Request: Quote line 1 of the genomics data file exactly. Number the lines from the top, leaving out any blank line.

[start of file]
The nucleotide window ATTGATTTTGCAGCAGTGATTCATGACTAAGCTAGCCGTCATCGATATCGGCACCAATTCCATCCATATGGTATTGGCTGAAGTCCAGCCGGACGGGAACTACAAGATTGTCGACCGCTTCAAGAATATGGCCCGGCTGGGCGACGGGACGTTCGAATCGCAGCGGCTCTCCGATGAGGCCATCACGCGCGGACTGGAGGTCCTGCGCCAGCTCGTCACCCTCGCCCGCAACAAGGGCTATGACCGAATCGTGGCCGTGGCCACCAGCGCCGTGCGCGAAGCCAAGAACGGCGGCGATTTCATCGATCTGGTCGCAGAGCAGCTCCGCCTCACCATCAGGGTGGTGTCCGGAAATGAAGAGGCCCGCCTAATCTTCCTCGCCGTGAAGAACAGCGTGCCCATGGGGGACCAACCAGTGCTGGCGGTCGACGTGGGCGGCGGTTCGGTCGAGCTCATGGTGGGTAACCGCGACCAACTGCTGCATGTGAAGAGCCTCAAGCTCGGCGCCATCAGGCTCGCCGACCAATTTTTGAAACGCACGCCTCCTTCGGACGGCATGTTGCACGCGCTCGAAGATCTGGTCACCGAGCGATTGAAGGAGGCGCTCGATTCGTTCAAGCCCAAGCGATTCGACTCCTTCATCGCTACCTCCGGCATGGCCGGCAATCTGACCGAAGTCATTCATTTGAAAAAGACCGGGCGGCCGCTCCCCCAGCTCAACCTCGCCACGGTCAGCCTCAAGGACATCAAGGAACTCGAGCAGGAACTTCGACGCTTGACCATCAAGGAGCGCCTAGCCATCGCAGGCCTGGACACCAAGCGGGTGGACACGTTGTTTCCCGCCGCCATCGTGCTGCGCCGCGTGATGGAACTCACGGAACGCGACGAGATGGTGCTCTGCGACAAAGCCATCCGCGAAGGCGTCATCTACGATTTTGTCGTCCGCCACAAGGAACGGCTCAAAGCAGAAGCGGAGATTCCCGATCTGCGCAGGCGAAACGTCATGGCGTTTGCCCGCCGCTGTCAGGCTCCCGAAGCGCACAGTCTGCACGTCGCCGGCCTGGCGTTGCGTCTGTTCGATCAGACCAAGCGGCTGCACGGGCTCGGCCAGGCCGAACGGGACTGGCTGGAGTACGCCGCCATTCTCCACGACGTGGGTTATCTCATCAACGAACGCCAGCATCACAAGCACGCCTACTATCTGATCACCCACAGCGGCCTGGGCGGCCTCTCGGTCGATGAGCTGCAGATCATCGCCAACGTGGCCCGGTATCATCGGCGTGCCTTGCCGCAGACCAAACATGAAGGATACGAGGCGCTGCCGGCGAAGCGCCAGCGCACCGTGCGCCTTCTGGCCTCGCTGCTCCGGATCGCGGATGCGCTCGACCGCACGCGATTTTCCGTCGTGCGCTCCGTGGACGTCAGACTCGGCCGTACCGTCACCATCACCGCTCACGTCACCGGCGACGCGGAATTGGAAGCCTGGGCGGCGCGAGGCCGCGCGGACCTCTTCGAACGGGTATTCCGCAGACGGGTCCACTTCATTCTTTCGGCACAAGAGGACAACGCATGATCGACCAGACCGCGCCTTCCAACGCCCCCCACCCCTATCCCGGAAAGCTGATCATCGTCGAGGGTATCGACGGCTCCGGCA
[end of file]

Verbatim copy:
The nucleotide window ATTGATTTTGCAGCAGTGATTCATGACTAAGCTAGCCGTCATCGATATCGGCACCAATTCCATCCATATGGTATTGGCTGAAGTCCAGCCGGACGGGAACTACAAGATTGTCGACCGCTTCAAGAATATGGCCCGGCTGGGCGACGGGACGTTCGAATCGCAGCGGCTCTCCGATGAGGCCATCACGCGCGGACTGGAGGTCCTGCGCCAGCTCGTCACCCTCGCCCGCAACAAGGGCTATGACCGAATCGTGGCCGTGGCCACCAGCGCCGTGCGCGAAGCCAAGAACGGCGGCGATTTCATCGATCTGGTCGCAGAGCAGCTCCGCCTCACCATCAGGGTGGTGTCCGGAAATGAAGAGGCCCGCCTAATCTTCCTCGCCGTGAAGAACAGCGTGCCCATGGGGGACCAACCAGTGCTGGCGGTCGACGTGGGCGGCGGTTCGGTCGAGCTCATGGTGGGTAACCGCGACCAACTGCTGCATGTGAAGAGCCTCAAGCTCGGCGCCATCAGGCTCGCCGACCAATTTTTGAAACGCACGCCTCCTTCGGACGGCATGTTGCACGCGCTCGAAGATCTGGTCACCGAGCGATTGAAGGAGGCGCTCGATTCGTTCAAGCCCAAGCGATTCGACTCCTTCATCGCTACCTCCGGCATGGCCGGCAATCTGACCGAAGTCATTCATTTGAAAAAGACCGGGCGGCCGCTCCCCCAGCTCAACCTCGCCACGGTCAGCCTCAAGGACATCAAGGAACTCGAGCAGGAACTTCGACGCTTGACCATCAAGGAGCGCCTAGCCATCGCAGGCCTGGACACCAAGCGGGTGGACACGTTGTTTCCCGCCGCCATCGTGCTGCGCCGCGTGATGGAACTCACGGAACGCGACGAGATGGTGCTCTGCGACAAAGCCATCCGCGAAGGCGTCATCTACGATTTTGTCGTCCGCCACAAGGAACGGCTCAAAGCAGAAGCGGAGATTCCCGATCTGCGCAGGCGAAACGTCATGGCGTTTGCCCGCCGCTGTCAGGCTCCCGAAGCGCACAGTCTGCACGTCGCCGGCCTGGCGTTGCGTCTGTTCGATCAGACCAAGCGGCTGCACGGGCTCGGCCAGGCCGAACGGGACTGGCTGGAGTACGCCGCCATTCTCCACGACGTGGGTTATCTCATCAACGAACGCCAGCATCACAAGCACGCCTACTATCTGATCACCCACAGCGGCCTGGGCGGCCTCTCGGTCGATGAGCTGCAGATCATCGCCAACGTGGCCCGGTATCATCGGCGTGCCTTGCCGCAGACCAAACATGAAGGATACGAGGCGCTGCCGGCGAAGCGCCAGCGCACCGTGCGCCTTCTGGCCTCGCTGCTCCGGATCGCGGATGCGCTCGACCGCACGCGATTTTCCGTCGTGCGCTCCGTGGACGTCAGACTCGGCCGTACCGTCACCATCACCGCTCACGTCACCGGCGACGCGGAATTGGAAGCCTGGGCGGCGCGAGGCCGCGCGGACCTCTTCGAACGGGTATTCCGCAGACGGGTCCACTTCATTCTTTCGGCACAAGAGGACAACGCATGATCGACCAGACCGCGCCTTCCAACGCCCCCCACCCCTATCCCGGAAAGCTGATCATCGTCGAGGGTATCGACGGCTCCGGCA